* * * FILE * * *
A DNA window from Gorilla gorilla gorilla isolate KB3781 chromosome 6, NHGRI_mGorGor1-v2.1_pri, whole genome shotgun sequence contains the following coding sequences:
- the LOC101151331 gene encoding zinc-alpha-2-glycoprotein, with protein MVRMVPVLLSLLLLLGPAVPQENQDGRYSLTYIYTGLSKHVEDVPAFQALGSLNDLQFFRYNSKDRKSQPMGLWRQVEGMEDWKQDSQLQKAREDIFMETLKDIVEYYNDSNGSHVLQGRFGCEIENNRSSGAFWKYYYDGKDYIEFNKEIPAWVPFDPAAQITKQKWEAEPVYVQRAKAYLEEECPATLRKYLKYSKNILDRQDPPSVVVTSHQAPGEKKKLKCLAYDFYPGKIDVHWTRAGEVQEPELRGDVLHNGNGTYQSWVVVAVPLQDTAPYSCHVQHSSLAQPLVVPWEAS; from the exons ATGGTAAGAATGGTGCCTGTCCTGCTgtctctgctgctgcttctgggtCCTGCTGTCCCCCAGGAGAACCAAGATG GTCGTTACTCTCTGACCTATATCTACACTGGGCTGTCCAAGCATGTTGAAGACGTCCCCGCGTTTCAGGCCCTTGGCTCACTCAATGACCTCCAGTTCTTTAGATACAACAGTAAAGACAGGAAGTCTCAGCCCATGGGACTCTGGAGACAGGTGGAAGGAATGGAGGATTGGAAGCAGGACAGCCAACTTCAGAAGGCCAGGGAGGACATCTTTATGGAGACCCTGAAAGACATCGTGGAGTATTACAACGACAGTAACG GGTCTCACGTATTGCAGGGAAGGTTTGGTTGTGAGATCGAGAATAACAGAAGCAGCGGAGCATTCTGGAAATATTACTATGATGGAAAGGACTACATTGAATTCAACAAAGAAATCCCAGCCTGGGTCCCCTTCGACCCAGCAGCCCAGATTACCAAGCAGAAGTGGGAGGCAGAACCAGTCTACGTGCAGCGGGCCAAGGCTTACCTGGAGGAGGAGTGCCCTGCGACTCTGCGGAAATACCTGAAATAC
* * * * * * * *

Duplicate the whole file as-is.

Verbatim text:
A DNA window from Gorilla gorilla gorilla isolate KB3781 chromosome 6, NHGRI_mGorGor1-v2.1_pri, whole genome shotgun sequence contains the following coding sequences:
- the LOC101151331 gene encoding zinc-alpha-2-glycoprotein, with protein MVRMVPVLLSLLLLLGPAVPQENQDGRYSLTYIYTGLSKHVEDVPAFQALGSLNDLQFFRYNSKDRKSQPMGLWRQVEGMEDWKQDSQLQKAREDIFMETLKDIVEYYNDSNGSHVLQGRFGCEIENNRSSGAFWKYYYDGKDYIEFNKEIPAWVPFDPAAQITKQKWEAEPVYVQRAKAYLEEECPATLRKYLKYSKNILDRQDPPSVVVTSHQAPGEKKKLKCLAYDFYPGKIDVHWTRAGEVQEPELRGDVLHNGNGTYQSWVVVAVPLQDTAPYSCHVQHSSLAQPLVVPWEAS; from the exons ATGGTAAGAATGGTGCCTGTCCTGCTgtctctgctgctgcttctgggtCCTGCTGTCCCCCAGGAGAACCAAGATG GTCGTTACTCTCTGACCTATATCTACACTGGGCTGTCCAAGCATGTTGAAGACGTCCCCGCGTTTCAGGCCCTTGGCTCACTCAATGACCTCCAGTTCTTTAGATACAACAGTAAAGACAGGAAGTCTCAGCCCATGGGACTCTGGAGACAGGTGGAAGGAATGGAGGATTGGAAGCAGGACAGCCAACTTCAGAAGGCCAGGGAGGACATCTTTATGGAGACCCTGAAAGACATCGTGGAGTATTACAACGACAGTAACG GGTCTCACGTATTGCAGGGAAGGTTTGGTTGTGAGATCGAGAATAACAGAAGCAGCGGAGCATTCTGGAAATATTACTATGATGGAAAGGACTACATTGAATTCAACAAAGAAATCCCAGCCTGGGTCCCCTTCGACCCAGCAGCCCAGATTACCAAGCAGAAGTGGGAGGCAGAACCAGTCTACGTGCAGCGGGCCAAGGCTTACCTGGAGGAGGAGTGCCCTGCGACTCTGCGGAAATACCTGAAATAC